This might wind up being one of the biggest blunders of the Stan Bowman era in Chicago, but a good number of fans are likely to forget it because Danault didn’t spend much time playing for the Blackhawks.
Danault was seen as the heir apparent to Marcus Kruger when the latter went down with a wrist injury during the 2015-16 season. And he showed some solid promise as a penalty killer and forward in general, taking over Kruger’s role and posting five points in 30 games.
Then, Bowman dealt Danault and a 2018 second-round draft pick to Montreal for forwards Dale Weise and Phillip Fleischmann. It’s wound up being a disaster of a trade, as neither Weise nor Fleischmann performed adequately in the 2016 postseason. Neither is with the Blackhawks today, either.
Danault, meanwhile, broke out for 40 points in an 82-game 2016-17 campaign while winning 51.7 percent of his faceoffs, posting a 55.6 percent Corsi-for starting just 48.1 percent of his shifts in the offensive zone. You’re telling me the Blackhawks couldn’t use this guy in 2017-18?
Da Windy City
Danault has proven himself to be far more than a Kruger replacement. He could not only stabilize Chicago’s bottom six, but even make it thrive. He could even be a candidate for second-line work alongside Patrick Kane.
It may seem a crime to have Danault this low on the list, considering how I’m playing it up. But look further into my words than my ranking for him. The Blackhawks would kill to have him back in the Windy City.
When Teuvo was sent to Carolina to get Bryan Bickell‘s contract off the Chicago books, there was probably an audible sigh let out from the Windy City. Another uber-talented player gone before he could get the chance to really develop with the Blackhawks.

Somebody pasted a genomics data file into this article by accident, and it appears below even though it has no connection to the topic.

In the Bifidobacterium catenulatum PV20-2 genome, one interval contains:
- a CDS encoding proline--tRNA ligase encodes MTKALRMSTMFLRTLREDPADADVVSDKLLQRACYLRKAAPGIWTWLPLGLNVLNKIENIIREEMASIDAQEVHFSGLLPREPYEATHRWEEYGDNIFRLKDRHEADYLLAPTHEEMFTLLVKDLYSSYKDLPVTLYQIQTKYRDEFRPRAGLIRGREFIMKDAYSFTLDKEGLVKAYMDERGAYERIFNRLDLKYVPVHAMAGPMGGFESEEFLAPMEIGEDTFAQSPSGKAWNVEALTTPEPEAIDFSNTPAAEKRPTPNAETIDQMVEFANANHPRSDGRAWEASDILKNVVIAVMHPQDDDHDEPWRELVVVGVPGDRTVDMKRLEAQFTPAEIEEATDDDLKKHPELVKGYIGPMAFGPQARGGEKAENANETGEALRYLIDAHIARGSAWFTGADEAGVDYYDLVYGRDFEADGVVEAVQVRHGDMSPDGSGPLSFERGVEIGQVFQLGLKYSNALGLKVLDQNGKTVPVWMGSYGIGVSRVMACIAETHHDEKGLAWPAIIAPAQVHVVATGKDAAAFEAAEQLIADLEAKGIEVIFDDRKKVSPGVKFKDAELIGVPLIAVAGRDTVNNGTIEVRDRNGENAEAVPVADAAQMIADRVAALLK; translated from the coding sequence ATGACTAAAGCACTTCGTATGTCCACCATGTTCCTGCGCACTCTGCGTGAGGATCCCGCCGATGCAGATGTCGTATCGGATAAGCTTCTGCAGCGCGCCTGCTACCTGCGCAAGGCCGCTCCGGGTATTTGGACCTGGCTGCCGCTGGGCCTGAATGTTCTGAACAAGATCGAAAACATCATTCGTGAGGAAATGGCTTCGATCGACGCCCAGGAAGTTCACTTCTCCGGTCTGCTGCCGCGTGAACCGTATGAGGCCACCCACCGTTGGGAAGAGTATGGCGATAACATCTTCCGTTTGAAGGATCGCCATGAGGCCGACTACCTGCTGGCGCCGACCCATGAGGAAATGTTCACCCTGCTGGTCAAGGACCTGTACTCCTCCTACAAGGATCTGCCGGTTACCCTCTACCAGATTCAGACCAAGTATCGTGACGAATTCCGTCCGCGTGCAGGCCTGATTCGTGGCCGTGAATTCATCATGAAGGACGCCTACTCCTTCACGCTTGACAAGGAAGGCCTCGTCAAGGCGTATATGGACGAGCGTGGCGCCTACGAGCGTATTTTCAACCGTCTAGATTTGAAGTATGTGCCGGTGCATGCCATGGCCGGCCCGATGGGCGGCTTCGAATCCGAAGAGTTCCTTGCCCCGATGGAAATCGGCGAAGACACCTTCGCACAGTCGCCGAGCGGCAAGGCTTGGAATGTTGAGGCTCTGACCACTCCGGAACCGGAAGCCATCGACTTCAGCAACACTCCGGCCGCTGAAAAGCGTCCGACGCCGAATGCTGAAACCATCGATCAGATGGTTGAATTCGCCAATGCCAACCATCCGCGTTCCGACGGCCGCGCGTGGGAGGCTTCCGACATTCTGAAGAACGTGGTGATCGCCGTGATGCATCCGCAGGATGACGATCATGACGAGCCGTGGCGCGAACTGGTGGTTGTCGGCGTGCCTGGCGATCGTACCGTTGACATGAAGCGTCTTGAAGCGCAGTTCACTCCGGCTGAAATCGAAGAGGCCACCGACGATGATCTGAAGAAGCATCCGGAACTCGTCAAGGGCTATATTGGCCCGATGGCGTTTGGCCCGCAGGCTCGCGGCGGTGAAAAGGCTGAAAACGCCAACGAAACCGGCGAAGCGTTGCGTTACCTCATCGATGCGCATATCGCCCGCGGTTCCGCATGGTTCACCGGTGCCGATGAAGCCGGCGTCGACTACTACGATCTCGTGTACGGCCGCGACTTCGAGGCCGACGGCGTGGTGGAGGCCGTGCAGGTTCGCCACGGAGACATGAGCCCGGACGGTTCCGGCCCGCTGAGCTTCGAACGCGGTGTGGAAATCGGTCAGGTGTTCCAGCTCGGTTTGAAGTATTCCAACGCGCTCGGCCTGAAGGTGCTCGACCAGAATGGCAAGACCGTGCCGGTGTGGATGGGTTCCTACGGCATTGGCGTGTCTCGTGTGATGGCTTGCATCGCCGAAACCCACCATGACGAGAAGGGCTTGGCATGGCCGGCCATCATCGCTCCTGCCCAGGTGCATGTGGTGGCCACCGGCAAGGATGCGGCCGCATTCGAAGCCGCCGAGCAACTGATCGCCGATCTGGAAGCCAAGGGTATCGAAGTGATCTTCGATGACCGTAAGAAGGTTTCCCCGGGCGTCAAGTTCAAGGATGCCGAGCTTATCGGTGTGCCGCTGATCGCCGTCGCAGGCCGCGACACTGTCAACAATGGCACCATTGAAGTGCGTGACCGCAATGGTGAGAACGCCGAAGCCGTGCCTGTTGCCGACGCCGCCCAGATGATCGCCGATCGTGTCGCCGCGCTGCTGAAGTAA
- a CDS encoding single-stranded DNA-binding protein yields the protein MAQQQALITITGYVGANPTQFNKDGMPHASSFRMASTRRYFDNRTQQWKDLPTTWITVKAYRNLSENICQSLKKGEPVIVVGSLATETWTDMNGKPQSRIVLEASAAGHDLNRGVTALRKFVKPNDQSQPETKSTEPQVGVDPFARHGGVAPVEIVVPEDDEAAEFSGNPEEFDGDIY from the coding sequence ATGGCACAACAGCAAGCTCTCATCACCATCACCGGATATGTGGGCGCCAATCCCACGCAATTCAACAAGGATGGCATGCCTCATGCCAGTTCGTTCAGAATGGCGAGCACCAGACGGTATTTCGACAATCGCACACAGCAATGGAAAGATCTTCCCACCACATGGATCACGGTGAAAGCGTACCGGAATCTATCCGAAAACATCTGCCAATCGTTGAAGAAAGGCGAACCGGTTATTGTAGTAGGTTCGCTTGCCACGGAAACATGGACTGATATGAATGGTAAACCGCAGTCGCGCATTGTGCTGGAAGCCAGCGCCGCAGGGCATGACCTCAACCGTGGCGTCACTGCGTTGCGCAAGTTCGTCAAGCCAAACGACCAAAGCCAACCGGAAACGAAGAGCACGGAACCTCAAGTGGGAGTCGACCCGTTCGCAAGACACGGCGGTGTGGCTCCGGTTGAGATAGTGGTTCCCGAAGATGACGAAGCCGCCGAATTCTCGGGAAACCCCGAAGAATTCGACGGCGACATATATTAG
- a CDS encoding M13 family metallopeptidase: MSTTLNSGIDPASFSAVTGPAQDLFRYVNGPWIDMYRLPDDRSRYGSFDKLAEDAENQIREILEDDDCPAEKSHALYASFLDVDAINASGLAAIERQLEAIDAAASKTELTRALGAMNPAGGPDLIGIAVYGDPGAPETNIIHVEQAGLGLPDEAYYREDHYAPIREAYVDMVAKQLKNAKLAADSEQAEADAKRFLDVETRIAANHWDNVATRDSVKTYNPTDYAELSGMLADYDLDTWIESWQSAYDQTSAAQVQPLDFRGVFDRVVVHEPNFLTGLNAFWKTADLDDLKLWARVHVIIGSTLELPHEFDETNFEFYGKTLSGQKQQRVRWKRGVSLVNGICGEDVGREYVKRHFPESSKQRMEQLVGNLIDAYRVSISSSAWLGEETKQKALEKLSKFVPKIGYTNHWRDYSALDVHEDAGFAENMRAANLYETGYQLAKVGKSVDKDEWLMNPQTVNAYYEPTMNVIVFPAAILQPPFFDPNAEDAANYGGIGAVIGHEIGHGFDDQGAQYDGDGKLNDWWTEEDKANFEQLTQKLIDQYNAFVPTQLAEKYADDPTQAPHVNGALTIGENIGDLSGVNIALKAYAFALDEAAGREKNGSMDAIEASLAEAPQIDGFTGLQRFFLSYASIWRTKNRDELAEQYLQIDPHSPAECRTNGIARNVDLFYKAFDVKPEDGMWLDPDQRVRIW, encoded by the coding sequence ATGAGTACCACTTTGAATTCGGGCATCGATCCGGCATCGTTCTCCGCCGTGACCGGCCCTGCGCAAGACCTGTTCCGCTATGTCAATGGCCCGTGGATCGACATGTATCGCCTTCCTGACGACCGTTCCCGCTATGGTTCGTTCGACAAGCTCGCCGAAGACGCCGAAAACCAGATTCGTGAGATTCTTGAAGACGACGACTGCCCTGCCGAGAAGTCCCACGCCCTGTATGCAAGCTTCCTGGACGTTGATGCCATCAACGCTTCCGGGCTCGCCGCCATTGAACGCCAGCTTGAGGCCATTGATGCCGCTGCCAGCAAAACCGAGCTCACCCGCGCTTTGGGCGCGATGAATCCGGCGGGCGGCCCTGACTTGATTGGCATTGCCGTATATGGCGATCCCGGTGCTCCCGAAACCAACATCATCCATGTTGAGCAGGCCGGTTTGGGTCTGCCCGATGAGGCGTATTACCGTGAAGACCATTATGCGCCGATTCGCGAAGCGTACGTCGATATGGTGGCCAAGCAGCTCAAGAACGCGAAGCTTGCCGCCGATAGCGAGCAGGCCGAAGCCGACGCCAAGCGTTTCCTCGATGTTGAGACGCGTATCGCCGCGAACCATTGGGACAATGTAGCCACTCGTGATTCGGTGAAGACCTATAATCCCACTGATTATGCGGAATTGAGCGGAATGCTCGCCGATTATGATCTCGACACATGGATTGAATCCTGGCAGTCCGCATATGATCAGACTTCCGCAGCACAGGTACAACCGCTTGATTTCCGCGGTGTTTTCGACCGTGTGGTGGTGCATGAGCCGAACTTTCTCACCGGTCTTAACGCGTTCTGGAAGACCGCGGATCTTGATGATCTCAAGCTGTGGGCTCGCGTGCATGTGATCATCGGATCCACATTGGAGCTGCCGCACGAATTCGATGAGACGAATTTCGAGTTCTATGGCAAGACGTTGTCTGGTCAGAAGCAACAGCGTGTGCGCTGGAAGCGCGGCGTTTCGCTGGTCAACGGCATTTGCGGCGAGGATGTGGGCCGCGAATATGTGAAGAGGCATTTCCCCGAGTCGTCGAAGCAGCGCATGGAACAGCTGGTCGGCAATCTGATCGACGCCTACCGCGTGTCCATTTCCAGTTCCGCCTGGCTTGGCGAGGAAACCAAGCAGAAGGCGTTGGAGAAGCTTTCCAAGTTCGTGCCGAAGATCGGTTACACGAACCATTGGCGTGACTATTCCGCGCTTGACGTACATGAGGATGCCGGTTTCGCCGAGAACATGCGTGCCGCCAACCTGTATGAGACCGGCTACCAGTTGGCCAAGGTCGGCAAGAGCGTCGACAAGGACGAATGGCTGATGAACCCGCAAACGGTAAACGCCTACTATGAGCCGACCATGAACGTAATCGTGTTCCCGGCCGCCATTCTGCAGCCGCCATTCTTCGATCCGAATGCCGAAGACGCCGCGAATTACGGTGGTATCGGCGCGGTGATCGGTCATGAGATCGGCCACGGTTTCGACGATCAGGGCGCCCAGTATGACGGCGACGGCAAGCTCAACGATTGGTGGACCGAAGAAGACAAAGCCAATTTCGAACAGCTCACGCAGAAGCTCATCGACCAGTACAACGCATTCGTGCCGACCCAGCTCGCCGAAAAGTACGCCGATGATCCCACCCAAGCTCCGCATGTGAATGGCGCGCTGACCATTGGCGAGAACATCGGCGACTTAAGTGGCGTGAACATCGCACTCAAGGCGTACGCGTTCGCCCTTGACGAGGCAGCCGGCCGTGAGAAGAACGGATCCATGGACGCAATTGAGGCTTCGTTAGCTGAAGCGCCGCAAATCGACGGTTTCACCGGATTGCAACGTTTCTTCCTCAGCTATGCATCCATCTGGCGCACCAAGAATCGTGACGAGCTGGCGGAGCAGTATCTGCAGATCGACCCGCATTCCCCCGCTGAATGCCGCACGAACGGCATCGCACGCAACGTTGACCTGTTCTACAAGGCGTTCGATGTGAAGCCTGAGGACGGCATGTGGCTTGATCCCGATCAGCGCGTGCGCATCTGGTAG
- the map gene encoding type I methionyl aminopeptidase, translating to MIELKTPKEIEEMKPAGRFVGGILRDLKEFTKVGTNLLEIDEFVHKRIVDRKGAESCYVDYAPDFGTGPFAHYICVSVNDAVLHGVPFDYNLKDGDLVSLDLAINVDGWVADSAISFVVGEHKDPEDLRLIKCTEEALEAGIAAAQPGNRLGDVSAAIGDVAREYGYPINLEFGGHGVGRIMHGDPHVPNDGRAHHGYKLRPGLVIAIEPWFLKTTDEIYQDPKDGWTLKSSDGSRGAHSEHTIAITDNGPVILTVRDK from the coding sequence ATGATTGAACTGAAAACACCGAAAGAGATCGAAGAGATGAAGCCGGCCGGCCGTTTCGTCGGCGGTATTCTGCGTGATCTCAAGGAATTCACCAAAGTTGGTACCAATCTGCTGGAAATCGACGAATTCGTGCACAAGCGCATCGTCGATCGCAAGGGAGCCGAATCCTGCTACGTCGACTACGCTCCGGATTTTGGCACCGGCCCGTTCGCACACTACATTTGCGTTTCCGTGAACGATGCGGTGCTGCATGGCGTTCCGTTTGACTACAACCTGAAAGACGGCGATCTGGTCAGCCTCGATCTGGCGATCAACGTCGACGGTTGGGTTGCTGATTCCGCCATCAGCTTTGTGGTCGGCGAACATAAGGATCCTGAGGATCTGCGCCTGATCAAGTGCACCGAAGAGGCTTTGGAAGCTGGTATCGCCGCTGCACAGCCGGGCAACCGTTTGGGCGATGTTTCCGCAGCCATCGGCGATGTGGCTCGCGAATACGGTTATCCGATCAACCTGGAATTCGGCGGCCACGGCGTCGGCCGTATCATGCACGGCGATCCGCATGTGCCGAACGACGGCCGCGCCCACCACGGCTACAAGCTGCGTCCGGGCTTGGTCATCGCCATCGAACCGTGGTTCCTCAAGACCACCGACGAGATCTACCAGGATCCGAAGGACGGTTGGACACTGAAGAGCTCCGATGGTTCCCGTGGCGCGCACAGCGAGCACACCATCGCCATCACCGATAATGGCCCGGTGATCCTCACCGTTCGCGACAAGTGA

While Teuvo didn’t have quite the stat jump Danault did in his first season away from the Blackhawks, I put the former a spot higher on this list because of the wild potential that came with him. Teuvo was dragged around a bit by coach Joel Quenneville, then immediately contributed to a 2015 Stanley Cup run when he was finally given some rope. That’s the kind of thing the Blackhawks could use full-time in 2017-18.
Teuvo posted 42 points in 81 games with the Hurricanes last season, though he had heavily tilted starts (58.4 percent in the offensive zone) that surely helped with his 54.9 Corsi-for rate. That said, why wouldn’t you want a speedy, east-west type forward like Teuvo on a Blackhawks roster that really, really needs an injection of speed and creativity?
Sure, Teuvo’s price tag would’ve continued to go up in Chicago unless he had totally busted out. But there was nothing to suggest that was going to happen. At worst, it seems like the Blackhawks could already have had an answer to their second-line left wing hole if Teuvo were still around.